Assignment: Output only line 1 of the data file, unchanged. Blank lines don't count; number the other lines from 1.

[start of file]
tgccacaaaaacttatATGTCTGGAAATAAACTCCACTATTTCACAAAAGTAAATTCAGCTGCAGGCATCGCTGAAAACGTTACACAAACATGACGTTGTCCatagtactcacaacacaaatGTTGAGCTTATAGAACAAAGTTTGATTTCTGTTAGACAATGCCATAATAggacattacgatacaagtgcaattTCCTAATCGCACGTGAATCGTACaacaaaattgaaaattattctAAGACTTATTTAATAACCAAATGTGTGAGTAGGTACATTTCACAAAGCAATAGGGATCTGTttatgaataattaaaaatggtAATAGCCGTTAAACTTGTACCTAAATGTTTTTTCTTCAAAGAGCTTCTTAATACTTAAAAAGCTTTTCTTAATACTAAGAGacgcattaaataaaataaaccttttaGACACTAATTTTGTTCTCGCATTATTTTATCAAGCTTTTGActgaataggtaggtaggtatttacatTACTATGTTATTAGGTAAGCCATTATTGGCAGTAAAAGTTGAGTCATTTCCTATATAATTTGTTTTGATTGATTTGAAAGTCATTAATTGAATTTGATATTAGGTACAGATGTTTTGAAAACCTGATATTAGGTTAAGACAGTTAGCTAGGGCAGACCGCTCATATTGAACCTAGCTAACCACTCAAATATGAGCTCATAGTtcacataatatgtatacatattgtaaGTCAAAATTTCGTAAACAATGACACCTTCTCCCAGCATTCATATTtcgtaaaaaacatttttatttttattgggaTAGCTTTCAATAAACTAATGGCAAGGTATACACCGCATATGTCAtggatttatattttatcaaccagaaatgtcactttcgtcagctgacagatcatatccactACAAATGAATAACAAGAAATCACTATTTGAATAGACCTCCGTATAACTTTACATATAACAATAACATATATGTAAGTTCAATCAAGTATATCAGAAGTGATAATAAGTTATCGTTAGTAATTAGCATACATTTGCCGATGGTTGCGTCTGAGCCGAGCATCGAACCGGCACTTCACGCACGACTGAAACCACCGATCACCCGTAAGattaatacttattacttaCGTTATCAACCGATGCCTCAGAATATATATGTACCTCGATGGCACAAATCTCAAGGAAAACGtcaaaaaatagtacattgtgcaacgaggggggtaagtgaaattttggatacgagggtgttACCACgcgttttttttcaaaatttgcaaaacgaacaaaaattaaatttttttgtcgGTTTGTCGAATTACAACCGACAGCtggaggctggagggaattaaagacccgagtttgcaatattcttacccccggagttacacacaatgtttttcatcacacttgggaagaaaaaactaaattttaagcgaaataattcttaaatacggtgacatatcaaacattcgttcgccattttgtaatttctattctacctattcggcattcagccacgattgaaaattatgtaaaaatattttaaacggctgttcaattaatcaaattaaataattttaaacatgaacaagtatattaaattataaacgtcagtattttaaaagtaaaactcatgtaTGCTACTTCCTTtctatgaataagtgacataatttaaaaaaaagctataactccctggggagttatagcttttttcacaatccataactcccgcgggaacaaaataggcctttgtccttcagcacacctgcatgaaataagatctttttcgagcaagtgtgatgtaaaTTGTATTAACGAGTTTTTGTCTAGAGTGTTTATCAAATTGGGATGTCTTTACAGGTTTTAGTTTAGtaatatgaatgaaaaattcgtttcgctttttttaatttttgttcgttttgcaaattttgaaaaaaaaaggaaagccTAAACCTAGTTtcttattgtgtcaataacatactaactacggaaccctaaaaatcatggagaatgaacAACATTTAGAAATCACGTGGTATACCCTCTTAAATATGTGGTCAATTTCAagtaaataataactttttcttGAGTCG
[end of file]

tgccacaaaaacttatATGTCTGGAAATAAACTCCACTATTTCACAAAAGTAAATTCAGCTGCAGGCATCGCTGAAAACGTTACACAAACATGACGTTGTCCatagtactcacaacacaaatGTTGAGCTTATAGAACAAAGTTTGATTTCTGTTAGACAATGCCATAATAggacattacgatacaagtgcaattTCCTAATCGCACGTGAATCGTACaacaaaattgaaaattattctAAGACTTATTTAATAACCAAATGTGTGAGTAGGTACATTTCACAAAGCAATAGGGATCTGTttatgaataattaaaaatggtAATAGCCGTTAAACTTGTACCTAAATGTTTTTTCTTCAAAGAGCTTCTTAATACTTAAAAAGCTTTTCTTAATACTAAGAGacgcattaaataaaataaaccttttaGACACTAATTTTGTTCTCGCATTATTTTATCAAGCTTTTGActgaataggtaggtaggtatttacatTACTATGTTATTAGGTAAGCCATTATTGGCAGTAAAAGTTGAGTCATTTCCTATATAATTTGTTTTGATTGATTTGAAAGTCATTAATTGAATTTGATATTAGGTACAGATGTTTTGAAAACCTGATATTAGGTTAAGACAGTTAGCTAGGGCAGACCGCTCATATTGAACCTAGCTAACCACTCAAATATGAGCTCATAGTtcacataatatgtatacatattgtaaGTCAAAATTTCGTAAACAATGACACCTTCTCCCAGCATTCATATTtcgtaaaaaacatttttatttttattgggaTAGCTTTCAATAAACTAATGGCAAGGTATACACCGCATATGTCAtggatttatattttatcaaccagaaatgtcactttcgtcagctgacagatcatatccactACAAATGAATAACAAGAAATCACTATTTGAATAGACCTCCGTATAACTTTACATATAACAATAACATATATGTAAGTTCAATCAAGTATATCAGAAGTGATAATAAGTTATCGTTAGTAATTAGCATACATTTGCCGATGGTTGCGTCTGAGCCGAGCATCGAACCGGCACTTCACGCACGACTGAAACCACCGATCACCCGTAAGattaatacttattacttaCGTTATCAACCGATGCCTCAGAATATATATGTACCTCGATGGCACAAATCTCAAGGAAAACGtcaaaaaatagtacattgtgcaacgaggggggtaagtgaaattttggatacgagggtgttACCACgcgttttttttcaaaatttgcaaaacgaacaaaaattaaatttttttgtcgGTTTGTCGAATTACAACCGACAGCtggaggctggagggaattaaagacccgagtttgcaatattcttacccccggagttacacacaatgtttttcatcacacttgggaagaaaaaactaaattttaagcgaaataattcttaaatacggtgacatatcaaacattcgttcgccattttgtaatttctattctacctattcggcattcagccacgattgaaaattatgtaaaaatattttaaacggctgttcaattaatcaaattaaataattttaaacatgaacaagtatattaaattataaacgtcagtattttaaaagtaaaactcatgtaTGCTACTTCCTTtctatgaataagtgacataatttaaaaaaaagctataactccctggggagttatagcttttttcacaatccataactcccgcgggaacaaaataggcctttgtccttcagcacacctgcatgaaataagatctttttcgagcaagtgtgatgtaaaTTGTATTAACGAGTTTTTGTCTAGAGTGTTTATCAAATTGGGATGTCTTTACAGGTTTTAGTTTAGtaatatgaatgaaaaattcgtttcgctttttttaatttttgttcgttttgcaaattttgaaaaaaaaaggaaagccTAAACCTAGTTtcttattgtgtcaataacatactaactacggaaccctaaaaatcatggagaatgaacAACATTTAGAAATCACGTGGTATACCCTCTTAAATATGTGGTCAATTTCAagtaaataataactttttcttGAGTCG